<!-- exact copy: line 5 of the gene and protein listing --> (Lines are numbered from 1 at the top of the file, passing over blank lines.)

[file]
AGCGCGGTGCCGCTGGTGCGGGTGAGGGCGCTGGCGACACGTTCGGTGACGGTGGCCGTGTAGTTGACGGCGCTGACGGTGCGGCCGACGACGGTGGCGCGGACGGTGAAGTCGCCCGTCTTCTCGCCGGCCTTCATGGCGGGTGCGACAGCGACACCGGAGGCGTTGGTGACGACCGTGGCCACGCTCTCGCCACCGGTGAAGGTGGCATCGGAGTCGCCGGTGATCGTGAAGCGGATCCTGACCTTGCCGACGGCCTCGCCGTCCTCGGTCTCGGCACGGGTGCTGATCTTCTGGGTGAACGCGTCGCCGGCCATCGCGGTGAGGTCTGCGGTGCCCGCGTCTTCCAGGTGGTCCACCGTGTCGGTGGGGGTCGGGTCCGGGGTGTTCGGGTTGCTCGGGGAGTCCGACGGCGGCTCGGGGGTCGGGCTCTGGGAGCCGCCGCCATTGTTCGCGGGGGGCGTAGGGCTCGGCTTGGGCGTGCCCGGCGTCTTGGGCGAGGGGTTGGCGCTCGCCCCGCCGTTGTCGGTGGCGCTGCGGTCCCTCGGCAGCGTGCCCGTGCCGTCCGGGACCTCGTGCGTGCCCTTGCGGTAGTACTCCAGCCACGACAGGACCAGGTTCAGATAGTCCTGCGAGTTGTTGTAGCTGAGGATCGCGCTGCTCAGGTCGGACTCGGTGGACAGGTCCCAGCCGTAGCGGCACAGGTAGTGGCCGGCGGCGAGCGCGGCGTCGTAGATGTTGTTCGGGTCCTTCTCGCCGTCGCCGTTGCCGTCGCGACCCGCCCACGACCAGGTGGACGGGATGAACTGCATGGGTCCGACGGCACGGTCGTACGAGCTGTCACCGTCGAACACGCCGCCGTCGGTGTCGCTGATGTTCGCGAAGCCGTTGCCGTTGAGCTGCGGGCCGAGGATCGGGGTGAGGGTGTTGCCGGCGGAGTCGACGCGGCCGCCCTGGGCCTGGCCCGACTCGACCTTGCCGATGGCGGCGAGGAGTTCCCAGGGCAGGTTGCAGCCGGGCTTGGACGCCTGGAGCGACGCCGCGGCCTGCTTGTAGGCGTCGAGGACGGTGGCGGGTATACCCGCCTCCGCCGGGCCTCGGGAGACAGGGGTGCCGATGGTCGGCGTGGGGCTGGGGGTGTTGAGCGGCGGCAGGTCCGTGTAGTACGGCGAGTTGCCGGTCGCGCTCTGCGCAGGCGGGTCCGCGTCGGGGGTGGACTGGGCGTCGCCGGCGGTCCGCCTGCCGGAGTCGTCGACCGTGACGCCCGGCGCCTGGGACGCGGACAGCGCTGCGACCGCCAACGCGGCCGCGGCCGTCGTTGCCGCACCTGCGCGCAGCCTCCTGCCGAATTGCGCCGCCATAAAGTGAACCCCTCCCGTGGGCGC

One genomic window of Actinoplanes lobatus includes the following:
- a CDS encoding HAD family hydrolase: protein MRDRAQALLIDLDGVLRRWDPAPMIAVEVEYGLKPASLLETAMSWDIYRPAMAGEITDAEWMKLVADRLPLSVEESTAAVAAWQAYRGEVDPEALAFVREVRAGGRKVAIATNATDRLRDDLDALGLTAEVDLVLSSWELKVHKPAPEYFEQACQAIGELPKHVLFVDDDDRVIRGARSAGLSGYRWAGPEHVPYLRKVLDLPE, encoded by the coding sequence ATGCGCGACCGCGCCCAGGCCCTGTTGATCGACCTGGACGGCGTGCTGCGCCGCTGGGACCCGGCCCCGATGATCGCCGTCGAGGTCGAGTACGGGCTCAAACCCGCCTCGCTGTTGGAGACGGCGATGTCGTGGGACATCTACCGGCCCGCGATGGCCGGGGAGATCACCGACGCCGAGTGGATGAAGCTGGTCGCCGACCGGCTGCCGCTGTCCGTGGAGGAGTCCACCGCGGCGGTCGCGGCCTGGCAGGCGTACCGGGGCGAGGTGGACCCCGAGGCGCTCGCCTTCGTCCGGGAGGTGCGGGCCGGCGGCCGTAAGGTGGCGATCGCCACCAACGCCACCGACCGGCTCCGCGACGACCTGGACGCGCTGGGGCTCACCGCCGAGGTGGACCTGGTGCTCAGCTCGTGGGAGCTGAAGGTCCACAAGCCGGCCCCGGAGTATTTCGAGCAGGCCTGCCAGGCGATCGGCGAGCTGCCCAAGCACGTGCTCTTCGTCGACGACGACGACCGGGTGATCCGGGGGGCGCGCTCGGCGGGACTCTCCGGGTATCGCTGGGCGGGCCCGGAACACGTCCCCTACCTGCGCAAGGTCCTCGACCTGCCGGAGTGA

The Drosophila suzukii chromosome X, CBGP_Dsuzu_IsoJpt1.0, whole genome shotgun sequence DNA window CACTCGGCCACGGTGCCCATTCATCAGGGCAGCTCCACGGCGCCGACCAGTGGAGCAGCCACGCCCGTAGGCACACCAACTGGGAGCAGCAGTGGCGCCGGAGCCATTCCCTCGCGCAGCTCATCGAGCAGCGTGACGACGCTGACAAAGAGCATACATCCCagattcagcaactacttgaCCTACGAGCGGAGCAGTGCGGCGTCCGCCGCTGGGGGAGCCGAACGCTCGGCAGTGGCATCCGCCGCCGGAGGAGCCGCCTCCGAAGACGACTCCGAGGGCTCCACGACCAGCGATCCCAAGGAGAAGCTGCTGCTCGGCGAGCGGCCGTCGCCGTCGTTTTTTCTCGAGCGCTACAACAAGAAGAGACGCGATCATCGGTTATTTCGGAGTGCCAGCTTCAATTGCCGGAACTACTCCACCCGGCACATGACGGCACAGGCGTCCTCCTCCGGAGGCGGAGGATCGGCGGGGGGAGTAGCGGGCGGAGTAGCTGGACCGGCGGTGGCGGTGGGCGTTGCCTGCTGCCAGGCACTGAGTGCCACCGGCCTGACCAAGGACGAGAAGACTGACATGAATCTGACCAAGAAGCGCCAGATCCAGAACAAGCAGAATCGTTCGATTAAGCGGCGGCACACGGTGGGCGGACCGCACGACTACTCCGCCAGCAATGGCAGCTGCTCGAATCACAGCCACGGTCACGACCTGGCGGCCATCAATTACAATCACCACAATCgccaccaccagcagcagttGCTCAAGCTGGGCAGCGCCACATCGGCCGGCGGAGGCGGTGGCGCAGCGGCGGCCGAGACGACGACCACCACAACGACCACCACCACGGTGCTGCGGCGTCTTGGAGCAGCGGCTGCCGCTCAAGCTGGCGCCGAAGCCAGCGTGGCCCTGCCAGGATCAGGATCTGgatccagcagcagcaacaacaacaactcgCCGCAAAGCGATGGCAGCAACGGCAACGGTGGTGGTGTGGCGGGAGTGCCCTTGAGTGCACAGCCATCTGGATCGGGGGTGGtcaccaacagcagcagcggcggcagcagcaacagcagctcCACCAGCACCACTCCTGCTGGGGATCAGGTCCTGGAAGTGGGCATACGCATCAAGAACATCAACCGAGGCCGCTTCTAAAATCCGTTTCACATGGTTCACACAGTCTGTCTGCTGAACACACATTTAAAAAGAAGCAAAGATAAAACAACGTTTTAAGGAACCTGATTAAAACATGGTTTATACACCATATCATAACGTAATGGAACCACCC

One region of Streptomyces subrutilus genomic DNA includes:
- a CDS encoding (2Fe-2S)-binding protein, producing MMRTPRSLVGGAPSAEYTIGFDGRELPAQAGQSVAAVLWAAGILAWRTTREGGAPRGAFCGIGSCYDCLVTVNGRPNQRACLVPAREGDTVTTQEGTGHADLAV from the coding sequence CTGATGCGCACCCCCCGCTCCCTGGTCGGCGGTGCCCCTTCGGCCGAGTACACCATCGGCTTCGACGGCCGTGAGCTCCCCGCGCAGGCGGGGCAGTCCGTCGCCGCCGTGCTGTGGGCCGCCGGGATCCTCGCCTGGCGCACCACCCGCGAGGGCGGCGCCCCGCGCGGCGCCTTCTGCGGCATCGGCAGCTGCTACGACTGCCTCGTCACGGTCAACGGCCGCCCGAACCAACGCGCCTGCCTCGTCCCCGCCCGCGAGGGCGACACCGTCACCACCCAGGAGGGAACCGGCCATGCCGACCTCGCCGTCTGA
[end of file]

One region of Streptomyces subrutilus genomic DNA includes: